I grew up on the outskirts of East Lansing, running around in the forests and fields behind my house catching snakes, digging holes, building forts, and getting dirty. As a kid I was always fascinated by the natural world and wanted to learn more about it and how I could help protect it. I took that passion with me to college and graduated from Michigan State University with a Bachelor's degree in Fisheries and Wildlife and Zoology. Before working with NAP I spent time as a field technician with the Michigan DNR, tracking Eastern Massasauga Rattlesnakes in Michigan with MSU, conducting research on Timber Rattlesnakes in Pennsylvania for Penn State University, and serving with AmeriCorps at Leslie Science & Nature Center. In my free time I enjoy finding and photographing reptiles and amphibians, hiking, biking, illustrating and reading. 

Hannah Bradshaw with Dog BlueHannah Bradshaw, Outreach Assistant 

I am currently a student at the University of Michigan, and prior to coming to NAP I've spent time working at the UM Museum of Natural History and the Washtenaw County Conservation District. I love the outdoors and open spaces, so in my free time I like to be outside with my dog Blue or reading a good book. I am grateful to be a part of such a passionate team here, filled with truly kind people who care deeply about the work that they are doing. I'm really excited to have the opportunity to work with more volunteers here at NAP, as they're some of my favorite people to interact with and learn from.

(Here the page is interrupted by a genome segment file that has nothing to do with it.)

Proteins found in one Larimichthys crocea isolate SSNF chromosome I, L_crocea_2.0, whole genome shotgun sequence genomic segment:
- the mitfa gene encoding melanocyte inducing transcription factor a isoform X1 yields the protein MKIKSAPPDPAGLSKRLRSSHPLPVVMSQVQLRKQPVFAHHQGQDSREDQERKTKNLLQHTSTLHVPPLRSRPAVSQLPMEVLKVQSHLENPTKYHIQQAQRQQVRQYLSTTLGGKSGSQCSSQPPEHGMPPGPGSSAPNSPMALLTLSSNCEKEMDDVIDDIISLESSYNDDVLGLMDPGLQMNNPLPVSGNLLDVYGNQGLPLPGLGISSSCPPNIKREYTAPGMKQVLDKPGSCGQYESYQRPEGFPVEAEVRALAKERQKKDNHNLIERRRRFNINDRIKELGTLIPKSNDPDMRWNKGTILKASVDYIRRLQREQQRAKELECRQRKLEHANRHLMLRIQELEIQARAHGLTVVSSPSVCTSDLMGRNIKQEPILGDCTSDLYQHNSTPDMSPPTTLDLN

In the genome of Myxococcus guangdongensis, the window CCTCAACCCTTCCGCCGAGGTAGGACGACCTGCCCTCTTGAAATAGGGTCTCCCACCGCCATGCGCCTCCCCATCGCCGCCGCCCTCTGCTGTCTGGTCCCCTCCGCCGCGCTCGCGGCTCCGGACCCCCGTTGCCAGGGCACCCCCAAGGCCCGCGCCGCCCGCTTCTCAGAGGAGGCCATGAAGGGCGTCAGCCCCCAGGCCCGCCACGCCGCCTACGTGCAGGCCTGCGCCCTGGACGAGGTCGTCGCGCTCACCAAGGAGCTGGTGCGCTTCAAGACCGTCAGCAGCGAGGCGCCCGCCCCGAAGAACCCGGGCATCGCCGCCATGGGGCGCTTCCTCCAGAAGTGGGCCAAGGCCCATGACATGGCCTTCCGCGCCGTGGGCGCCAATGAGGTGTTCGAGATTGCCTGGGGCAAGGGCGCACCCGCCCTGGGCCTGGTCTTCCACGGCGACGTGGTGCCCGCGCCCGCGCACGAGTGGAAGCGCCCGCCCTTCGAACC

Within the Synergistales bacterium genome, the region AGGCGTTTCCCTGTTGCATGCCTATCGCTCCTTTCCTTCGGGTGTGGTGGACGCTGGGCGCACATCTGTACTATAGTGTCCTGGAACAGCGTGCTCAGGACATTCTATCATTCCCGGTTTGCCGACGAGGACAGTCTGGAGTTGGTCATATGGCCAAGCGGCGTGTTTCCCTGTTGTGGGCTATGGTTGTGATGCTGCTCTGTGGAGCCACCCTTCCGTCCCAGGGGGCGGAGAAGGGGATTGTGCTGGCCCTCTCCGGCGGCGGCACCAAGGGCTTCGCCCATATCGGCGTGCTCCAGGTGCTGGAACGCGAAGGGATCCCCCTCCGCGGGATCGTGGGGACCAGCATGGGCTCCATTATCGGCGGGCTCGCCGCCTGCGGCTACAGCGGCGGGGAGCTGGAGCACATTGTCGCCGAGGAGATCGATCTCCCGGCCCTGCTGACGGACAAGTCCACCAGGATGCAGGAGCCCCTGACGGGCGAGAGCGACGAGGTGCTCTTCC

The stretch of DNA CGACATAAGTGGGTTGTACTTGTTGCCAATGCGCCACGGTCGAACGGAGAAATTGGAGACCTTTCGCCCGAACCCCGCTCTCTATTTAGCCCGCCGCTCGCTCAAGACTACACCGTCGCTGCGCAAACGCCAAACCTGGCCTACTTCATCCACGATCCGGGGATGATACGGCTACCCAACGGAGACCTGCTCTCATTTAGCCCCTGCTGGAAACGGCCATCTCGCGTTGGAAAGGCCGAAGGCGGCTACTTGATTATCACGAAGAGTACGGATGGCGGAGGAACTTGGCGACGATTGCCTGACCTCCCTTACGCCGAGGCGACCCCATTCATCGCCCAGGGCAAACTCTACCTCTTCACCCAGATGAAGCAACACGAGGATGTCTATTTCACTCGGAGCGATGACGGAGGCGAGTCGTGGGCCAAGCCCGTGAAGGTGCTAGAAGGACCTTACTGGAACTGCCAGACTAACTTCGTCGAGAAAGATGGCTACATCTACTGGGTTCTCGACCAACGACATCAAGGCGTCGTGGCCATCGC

Nick Scobel with CameraNick Scobel, Conservation Worker

Since a young age, I've been fascinated with nature and wildlife. I enjoy spending much of my spare time in the woods with my camera photographing wildlife. After graduating from Central Michigan University with a degree in Natural Resources, I've worked for various agencies and organizations on an array of conservation projects. This included two years working for the University of Florida on long-term crocodilian research in the Everglades. I'm looking forward to gaining new skills and knowledge from my time with NAP.

 ​21st Annual Garlic Mustard Weed Out Day

Saturday, May 16, 2020, 9 a.m. to noon

Volunteers Pulling garlic mustardGarlic Mustard Weed Out Day is an annual tradition! On one day, volunteers hand-pull invasive garlic mustard in natural areas all around Ann Arbor! Garlic mustard is an aggressive invasive plant that can quickly crowd out native plant species and decrease biodiversity in the woods. Identifying and pulling garlic mustard is fun and easy for all ages, making this a great volunteer opportunity for families.

Participating Parks:

  • Argo Park: Meet us at the park entrance at the corner of Amherst Avenue and Longshore Drive
  • Black Pond Woods: Meet us at the entrance off Tibbits Court, off Pontiac Trail
  • Cedar Bend Nature Area: Meet us at the Island Park parking lot, at the end of Island Drive
  • Hannah Nature Area: Meet at the west end of Bath Street, off 7th Street, just north of West Huron Street
  • Huron Parkway Nature Area: Meet at the Park Steward's house - 3470 Woodland Road, off East Huron River Drive
  • Huron Hills Golf Course Woods: Meet us on Hunting Valley Road off Provincial Drive